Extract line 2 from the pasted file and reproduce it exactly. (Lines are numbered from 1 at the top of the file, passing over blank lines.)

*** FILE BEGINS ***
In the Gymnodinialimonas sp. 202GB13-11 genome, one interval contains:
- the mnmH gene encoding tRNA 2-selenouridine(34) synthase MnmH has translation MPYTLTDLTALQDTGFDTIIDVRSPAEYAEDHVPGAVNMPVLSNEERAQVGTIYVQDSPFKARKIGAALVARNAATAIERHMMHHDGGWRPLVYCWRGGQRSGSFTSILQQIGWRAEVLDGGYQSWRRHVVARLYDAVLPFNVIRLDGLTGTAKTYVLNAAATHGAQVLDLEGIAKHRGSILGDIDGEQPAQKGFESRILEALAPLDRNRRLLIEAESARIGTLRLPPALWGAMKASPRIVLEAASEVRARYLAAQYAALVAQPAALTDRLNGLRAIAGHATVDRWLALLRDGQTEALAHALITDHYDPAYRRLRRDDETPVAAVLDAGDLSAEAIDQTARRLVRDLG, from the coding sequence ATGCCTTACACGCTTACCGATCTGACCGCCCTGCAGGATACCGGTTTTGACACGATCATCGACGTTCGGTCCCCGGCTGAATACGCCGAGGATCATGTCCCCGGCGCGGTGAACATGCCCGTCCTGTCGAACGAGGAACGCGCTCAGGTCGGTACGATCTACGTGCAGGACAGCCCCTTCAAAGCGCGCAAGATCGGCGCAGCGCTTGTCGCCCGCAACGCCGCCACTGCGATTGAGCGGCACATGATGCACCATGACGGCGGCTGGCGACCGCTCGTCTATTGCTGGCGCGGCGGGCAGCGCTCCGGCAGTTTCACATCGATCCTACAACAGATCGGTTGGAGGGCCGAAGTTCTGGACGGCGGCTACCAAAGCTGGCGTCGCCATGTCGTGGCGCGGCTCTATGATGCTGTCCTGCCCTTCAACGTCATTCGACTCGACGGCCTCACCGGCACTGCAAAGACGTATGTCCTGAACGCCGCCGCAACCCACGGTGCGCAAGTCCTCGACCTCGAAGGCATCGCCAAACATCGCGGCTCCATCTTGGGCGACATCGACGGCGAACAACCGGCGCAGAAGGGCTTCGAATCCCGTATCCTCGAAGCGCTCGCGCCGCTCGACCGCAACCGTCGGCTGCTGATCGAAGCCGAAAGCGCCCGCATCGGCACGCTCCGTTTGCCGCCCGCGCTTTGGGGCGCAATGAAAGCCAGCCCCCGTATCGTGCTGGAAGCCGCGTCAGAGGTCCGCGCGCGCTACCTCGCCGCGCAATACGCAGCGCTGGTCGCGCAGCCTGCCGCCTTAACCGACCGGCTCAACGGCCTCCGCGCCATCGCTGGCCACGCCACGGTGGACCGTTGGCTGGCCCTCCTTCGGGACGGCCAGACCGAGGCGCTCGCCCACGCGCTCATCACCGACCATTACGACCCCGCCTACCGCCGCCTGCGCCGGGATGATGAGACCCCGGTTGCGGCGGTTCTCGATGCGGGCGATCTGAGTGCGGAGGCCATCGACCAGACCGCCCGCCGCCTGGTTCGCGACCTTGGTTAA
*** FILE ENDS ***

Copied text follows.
- the mnmH gene encoding tRNA 2-selenouridine(34) synthase MnmH has translation MPYTLTDLTALQDTGFDTIIDVRSPAEYAEDHVPGAVNMPVLSNEERAQVGTIYVQDSPFKARKIGAALVARNAATAIERHMMHHDGGWRPLVYCWRGGQRSGSFTSILQQIGWRAEVLDGGYQSWRRHVVARLYDAVLPFNVIRLDGLTGTAKTYVLNAAATHGAQVLDLEGIAKHRGSILGDIDGEQPAQKGFESRILEALAPLDRNRRLLIEAESARIGTLRLPPALWGAMKASPRIVLEAASEVRARYLAAQYAALVAQPAALTDRLNGLRAIAGHATVDRWLALLRDGQTEALAHALITDHYDPAYRRLRRDDETPVAAVLDAGDLSAEAIDQTARRLVRDLG, from the coding sequence ATGCCTTACACGCTTACCGATCTGACCGCCCTGCAGGATACCGGTTTTGACACGATCATCGACGTTCGGTCCCCGGCTGAATACGCCGAGGATCATGTCCCCGGCGCGGTGAACATGCCCGTCCTGTCGAACGAGGAACGCGCTCAGGTCGGTACGATCTACGTGCAGGACAGCCCCTTCAAAGCGCGCAAGATCGGCGCAGCGCTTGTCGCCCGCAACGCCGCCACTGCGATTGAGCGGCACATGATGCACCATGACGGCGGCTGGCGACCGCTCGTCTATTGCTGGCGCGGCGGGCAGCGCTCCGGCAGTTTCACATCGATCCTACAACAGATCGGTTGGAGGGCCGAAGTTCTGGACGGCGGCTACCAAAGCTGGCGTCGCCATGTCGTGGCGCGGCTCTATGATGCTGTCCTGCCCTTCAACGTCATTCGACTCGACGGCCTCACCGGCACTGCAAAGACGTATGTCCTGAACGCCGCCGCAACCCACGGTGCGCAAGTCCTCGACCTCGAAGGCATCGCCAAACATCGCGGCTCCATCTTGGGCGACATCGACGGCGAACAACCGGCGCAGAAGGGCTTCGAATCCCGTATCCTCGAAGCGCTCGCGCCGCTCGACCGCAACCGTCGGCTGCTGATCGAAGCCGAAAGCGCCCGCATCGGCACGCTCCGTTTGCCGCCCGCGCTTTGGGGCGCAATGAAAGCCAGCCCCCGTATCGTGCTGGAAGCCGCGTCAGAGGTCCGCGCGCGCTACCTCGCCGCGCAATACGCAGCGCTGGTCGCGCAGCCTGCCGCCTTAACCGACCGGCTCAACGGCCTCCGCGCCATCGCTGGCCACGCCACGGTGGACCGTTGGCTGGCCCTCCTTCGGGACGGCCAGACCGAGGCGCTCGCCCACGCGCTCATCACCGACCATTACGACCCCGCCTACCGCCGCCTGCGCCGGGATGATGAGACCCCGGTTGCGGCGGTTCTCGATGCGGGCGATCTGAGTGCGGAGGCCATCGACCAGACCGCCCGCCGCCTGGTTCGCGACCTTGGTTAA